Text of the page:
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“I’ve always dreamed of experiencing the magic of New York City and the energy I had always heard about in the marathon setting,” she went on.

Race day exceeded the team’s expectations, the women agreed.

“Being able to run with two of my best friends for such a great purpose was incredibly gratifying and emotional,” said Anderson.

Friends at NYC Marathon

The friends embrace along the NYC Marathon race course. Edwards described the race as “pure magic from start to finish.” (Lupus Research Alliance)

Edwards described the race as “pure magic from start to finish.”

“It was like running on cloud nine — it felt like a dream,” she said. “The energy and spectators, especially all our friends and family who came out to watch, were absolutely electric.”

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She added, “My most sore muscles after the race were my cheeks from smiling the whole time.”

“Seeing Rosie at mile 18 made me remember why I was doing this, made me cry and helped me get to the finish line.”

Haley, who lives in Tucson, Arizona, and works as a physical therapist, said the best part of the race was taking the ferry to Staten Island and watching the sunrise over Manhattan with her best friends, as well as running through Brooklyn and the Bronx.

“The people were so fun and full of life, energy and support,” she said.

Haley said she struggled at around mile 16, and found herself wishing she had trained more.

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Friends running NYC Marathon

The team is pictured celebrating along the marathon race course. “Every time I got tired or frustrated during training for this race, I would think of how much frustration Rosie has been through with lupus,” Edwards said. (Lupus Research Alliance)

“Oftentimes, while training or running the marathon, I would want to stop or ask myself, ‘Why am I doing this? This is miserable,’” she recalled. 

“And those moments are when I would remember Rosie’s challenges. It would make me grateful for my healthy body and carry me through those rough times.”

Haley added, “Seeing Rosie at mile 18 made me remember why I was doing this, made me cry and helped me get to the finish line.”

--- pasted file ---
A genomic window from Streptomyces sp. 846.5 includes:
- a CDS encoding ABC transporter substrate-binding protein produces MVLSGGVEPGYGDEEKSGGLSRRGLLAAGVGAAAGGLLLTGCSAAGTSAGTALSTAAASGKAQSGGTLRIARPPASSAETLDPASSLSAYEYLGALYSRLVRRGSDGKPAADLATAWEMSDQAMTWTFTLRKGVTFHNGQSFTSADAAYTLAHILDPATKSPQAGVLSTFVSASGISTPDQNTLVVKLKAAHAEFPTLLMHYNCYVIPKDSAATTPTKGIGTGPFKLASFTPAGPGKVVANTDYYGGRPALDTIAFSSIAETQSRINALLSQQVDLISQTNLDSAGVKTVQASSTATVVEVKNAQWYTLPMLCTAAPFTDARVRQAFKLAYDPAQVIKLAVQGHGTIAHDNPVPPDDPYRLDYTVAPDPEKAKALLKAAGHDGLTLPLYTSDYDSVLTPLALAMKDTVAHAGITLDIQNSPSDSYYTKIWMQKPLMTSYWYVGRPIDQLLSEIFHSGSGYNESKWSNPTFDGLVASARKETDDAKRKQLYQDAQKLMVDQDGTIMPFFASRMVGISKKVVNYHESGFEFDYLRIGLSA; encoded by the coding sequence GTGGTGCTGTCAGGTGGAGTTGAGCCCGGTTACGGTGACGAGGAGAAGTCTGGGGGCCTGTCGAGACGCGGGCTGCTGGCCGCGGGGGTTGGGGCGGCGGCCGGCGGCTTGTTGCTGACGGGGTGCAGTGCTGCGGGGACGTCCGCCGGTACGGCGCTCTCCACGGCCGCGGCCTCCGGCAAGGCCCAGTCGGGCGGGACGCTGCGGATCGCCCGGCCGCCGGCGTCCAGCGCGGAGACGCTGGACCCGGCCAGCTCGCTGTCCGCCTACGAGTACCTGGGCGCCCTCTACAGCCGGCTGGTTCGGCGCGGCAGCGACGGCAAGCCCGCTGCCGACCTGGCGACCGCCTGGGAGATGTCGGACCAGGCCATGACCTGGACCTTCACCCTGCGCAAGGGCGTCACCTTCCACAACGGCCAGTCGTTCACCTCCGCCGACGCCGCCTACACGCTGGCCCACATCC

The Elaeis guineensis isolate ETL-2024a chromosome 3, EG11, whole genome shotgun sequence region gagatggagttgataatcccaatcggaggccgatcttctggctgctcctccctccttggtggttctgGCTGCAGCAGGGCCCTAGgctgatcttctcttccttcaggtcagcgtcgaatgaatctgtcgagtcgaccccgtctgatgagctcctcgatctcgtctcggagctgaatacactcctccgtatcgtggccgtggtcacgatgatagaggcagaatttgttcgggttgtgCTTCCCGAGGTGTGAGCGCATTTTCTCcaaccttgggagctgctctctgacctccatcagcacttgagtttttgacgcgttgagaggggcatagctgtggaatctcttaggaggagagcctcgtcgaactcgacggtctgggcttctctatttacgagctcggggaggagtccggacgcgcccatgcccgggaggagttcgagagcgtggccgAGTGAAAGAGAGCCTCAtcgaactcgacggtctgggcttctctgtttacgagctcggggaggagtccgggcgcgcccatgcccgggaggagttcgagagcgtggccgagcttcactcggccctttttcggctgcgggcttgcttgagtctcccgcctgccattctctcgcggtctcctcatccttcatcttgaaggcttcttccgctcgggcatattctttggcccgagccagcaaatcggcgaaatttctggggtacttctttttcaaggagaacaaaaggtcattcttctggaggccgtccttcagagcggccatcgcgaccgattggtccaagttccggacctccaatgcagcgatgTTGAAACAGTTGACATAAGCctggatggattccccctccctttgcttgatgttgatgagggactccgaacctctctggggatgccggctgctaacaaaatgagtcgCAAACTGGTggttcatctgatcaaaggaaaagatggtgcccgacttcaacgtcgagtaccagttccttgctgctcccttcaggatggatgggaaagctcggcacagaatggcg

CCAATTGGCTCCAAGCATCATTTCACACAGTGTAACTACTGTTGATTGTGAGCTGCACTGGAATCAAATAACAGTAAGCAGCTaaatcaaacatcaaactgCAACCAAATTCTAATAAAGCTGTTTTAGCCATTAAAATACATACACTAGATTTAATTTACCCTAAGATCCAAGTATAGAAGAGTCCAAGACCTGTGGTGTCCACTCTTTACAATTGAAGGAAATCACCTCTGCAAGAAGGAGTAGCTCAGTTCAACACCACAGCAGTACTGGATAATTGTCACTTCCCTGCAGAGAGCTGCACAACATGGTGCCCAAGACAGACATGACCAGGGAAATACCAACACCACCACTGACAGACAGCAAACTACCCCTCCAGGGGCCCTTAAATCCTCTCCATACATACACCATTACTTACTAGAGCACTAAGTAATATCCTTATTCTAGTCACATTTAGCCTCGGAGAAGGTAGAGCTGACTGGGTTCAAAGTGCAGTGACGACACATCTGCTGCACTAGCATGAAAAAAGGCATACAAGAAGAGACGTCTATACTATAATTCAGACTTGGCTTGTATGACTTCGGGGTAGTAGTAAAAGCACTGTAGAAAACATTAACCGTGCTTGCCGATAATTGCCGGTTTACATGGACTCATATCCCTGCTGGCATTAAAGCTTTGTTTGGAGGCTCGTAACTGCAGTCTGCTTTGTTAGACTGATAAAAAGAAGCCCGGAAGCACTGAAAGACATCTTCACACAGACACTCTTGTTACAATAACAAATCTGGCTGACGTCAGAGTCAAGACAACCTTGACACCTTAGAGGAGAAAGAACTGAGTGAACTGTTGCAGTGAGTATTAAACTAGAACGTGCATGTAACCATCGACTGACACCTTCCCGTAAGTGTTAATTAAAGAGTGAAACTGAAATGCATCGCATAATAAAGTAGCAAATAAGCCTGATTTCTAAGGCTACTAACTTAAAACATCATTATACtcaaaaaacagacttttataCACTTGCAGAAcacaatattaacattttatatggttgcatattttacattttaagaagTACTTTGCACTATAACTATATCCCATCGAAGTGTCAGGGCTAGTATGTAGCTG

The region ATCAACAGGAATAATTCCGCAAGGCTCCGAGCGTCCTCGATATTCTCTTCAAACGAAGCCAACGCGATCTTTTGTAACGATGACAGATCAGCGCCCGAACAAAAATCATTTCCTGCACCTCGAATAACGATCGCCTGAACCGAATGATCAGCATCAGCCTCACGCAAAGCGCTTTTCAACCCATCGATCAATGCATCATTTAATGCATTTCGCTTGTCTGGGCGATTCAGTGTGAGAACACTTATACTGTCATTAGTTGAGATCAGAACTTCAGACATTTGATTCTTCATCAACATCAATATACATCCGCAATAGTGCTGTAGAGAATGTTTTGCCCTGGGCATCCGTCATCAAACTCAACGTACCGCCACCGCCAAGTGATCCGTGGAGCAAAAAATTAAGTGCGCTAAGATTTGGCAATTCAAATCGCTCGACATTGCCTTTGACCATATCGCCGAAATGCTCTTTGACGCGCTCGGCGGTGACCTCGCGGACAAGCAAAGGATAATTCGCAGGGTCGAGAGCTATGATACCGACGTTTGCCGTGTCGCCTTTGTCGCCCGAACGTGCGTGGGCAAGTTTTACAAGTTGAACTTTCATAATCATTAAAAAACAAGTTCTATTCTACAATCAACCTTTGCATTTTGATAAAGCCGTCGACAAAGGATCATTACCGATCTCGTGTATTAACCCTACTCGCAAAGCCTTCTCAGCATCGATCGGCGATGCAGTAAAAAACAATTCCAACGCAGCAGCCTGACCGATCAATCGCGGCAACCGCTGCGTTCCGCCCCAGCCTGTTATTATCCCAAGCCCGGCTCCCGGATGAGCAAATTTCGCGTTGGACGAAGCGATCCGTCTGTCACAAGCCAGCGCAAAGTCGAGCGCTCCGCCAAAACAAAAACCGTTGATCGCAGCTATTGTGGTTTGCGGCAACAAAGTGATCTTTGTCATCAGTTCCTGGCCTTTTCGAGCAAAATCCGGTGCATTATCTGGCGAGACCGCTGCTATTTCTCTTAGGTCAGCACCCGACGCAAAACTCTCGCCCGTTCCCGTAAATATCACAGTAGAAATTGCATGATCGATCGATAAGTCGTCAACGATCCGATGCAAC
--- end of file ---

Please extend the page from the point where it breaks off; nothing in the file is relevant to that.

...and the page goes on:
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Running the marathon was “a huge joy” for all of them, said Edwards.

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“And what has been even better is raising so much awareness among our family and friends through the fundraising process,” she said. “The more people know about lupus, the more support we can raise to find a cure one day.”

“Every time I got tired or frustrated during training for this race, I would think of how much frustration Rosie has been through with lupus.”

While De Queljoe Herzog is grateful for her friends’ support, they all agree that she is a huge source of motivation for them.

“Before her diagnosis, Rosie was always the most positive person I knew,” said Anderson. “She is an incredible listener and has an incredible ability to process information in a way that is productive. After her diagnosis, she was able to channel these parts of herself to listen to her body and manage her symptoms.”

Alzheimer's awareness

Lupus is one of the most complex autoimmune diseases, according to the Lupus Research Alliance, which is based in New York City. “It affects each person differently with symptoms that are sometimes hard to detect and differ from patient to patient,” the organization notes on its website. (iStock)

Edwards said thoughts of her friend’s challenges helped get her through the race preparations.

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“Every time I got tired or frustrated during training for this race, I would think of how much frustration Rosie has been through with lupus,” she told Fox News Digital.

“She is incredibly thoughtful and the kindest person I know. She motivates me to be a better person every day.”

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Albert Roy, president and CEO of Lupus Research Alliance, noted the significant impact that all of the teams make toward advancing research.

“We so appreciate how these young women and all the members of our Team Life Without Lupus ran the world’s largest marathon to raise both awareness and funds for lupus research,” he commented to Fox News Digital.

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Women make up about 9 out of 10 adults with the disease. 

“By pushing themselves to reach the finish line, they challenge us to keep striving to reach our goal — more treatments and ultimately a cure.”

Lupus is one of the most complex autoimmune diseases an individual can have, the organization notes. “It affects each person differently, with symptoms that are sometimes hard to detect and differ from patient to patient,” the group says on its website (lupusresearch.org).

While anyone can get lupus, the disease most often affects women, who make up about 9 out of 10 adults with the disease, the group also notes. 

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The chronic autoimmune disease affects millions of people worldwide. Doctors don’t know exactly what causes lupus, but they believe that something, or a combination of things, triggers the immune system to attack the body, WebMD indicates.

For more Health articles, visit www.foxnews/health.

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Fasting-like diet could slow the aging process, study suggests: ‘Living longer and healthier’

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Fasting-like diet could slow the aging process, study suggests: ‘Living longer and healthier’